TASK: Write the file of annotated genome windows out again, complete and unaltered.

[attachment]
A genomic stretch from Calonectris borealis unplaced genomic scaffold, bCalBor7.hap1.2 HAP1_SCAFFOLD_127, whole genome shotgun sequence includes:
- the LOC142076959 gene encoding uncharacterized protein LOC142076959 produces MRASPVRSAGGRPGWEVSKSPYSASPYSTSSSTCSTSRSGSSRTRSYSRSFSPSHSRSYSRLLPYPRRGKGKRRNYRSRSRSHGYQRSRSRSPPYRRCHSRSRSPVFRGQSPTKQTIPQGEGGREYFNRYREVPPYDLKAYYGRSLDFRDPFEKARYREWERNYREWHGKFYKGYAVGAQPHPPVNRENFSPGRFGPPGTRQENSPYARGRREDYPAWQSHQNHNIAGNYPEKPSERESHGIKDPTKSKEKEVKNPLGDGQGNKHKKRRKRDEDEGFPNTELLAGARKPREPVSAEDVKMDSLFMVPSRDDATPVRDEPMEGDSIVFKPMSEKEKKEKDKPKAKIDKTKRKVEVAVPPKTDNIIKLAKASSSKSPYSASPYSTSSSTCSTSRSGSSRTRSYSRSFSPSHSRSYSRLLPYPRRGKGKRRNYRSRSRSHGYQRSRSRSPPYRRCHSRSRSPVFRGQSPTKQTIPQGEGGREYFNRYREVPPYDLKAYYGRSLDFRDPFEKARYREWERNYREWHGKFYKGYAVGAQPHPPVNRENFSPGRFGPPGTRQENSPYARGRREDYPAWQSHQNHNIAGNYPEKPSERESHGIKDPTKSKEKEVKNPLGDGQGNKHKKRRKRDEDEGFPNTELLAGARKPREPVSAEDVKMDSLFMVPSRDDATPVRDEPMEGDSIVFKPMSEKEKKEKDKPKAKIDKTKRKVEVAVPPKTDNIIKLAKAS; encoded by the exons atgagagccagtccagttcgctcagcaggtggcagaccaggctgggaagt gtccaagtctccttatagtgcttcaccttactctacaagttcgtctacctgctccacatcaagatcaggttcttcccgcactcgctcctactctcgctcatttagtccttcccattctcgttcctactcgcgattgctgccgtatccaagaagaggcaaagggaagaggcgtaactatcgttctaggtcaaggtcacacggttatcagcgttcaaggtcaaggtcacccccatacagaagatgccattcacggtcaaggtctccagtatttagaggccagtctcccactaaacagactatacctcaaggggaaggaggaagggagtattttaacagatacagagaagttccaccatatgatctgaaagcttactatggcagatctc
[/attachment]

A genomic stretch from Calonectris borealis unplaced genomic scaffold, bCalBor7.hap1.2 HAP1_SCAFFOLD_127, whole genome shotgun sequence includes:
- the LOC142076959 gene encoding uncharacterized protein LOC142076959 produces MRASPVRSAGGRPGWEVSKSPYSASPYSTSSSTCSTSRSGSSRTRSYSRSFSPSHSRSYSRLLPYPRRGKGKRRNYRSRSRSHGYQRSRSRSPPYRRCHSRSRSPVFRGQSPTKQTIPQGEGGREYFNRYREVPPYDLKAYYGRSLDFRDPFEKARYREWERNYREWHGKFYKGYAVGAQPHPPVNRENFSPGRFGPPGTRQENSPYARGRREDYPAWQSHQNHNIAGNYPEKPSERESHGIKDPTKSKEKEVKNPLGDGQGNKHKKRRKRDEDEGFPNTELLAGARKPREPVSAEDVKMDSLFMVPSRDDATPVRDEPMEGDSIVFKPMSEKEKKEKDKPKAKIDKTKRKVEVAVPPKTDNIIKLAKASSSKSPYSASPYSTSSSTCSTSRSGSSRTRSYSRSFSPSHSRSYSRLLPYPRRGKGKRRNYRSRSRSHGYQRSRSRSPPYRRCHSRSRSPVFRGQSPTKQTIPQGEGGREYFNRYREVPPYDLKAYYGRSLDFRDPFEKARYREWERNYREWHGKFYKGYAVGAQPHPPVNRENFSPGRFGPPGTRQENSPYARGRREDYPAWQSHQNHNIAGNYPEKPSERESHGIKDPTKSKEKEVKNPLGDGQGNKHKKRRKRDEDEGFPNTELLAGARKPREPVSAEDVKMDSLFMVPSRDDATPVRDEPMEGDSIVFKPMSEKEKKEKDKPKAKIDKTKRKVEVAVPPKTDNIIKLAKAS; encoded by the exons atgagagccagtccagttcgctcagcaggtggcagaccaggctgggaagt gtccaagtctccttatagtgcttcaccttactctacaagttcgtctacctgctccacatcaagatcaggttcttcccgcactcgctcctactctcgctcatttagtccttcccattctcgttcctactcgcgattgctgccgtatccaagaagaggcaaagggaagaggcgtaactatcgttctaggtcaaggtcacacggttatcagcgttcaaggtcaaggtcacccccatacagaagatgccattcacggtcaaggtctccagtatttagaggccagtctcccactaaacagactatacctcaaggggaaggaggaagggagtattttaacagatacagagaagttccaccatatgatctgaaagcttactatggcagatctc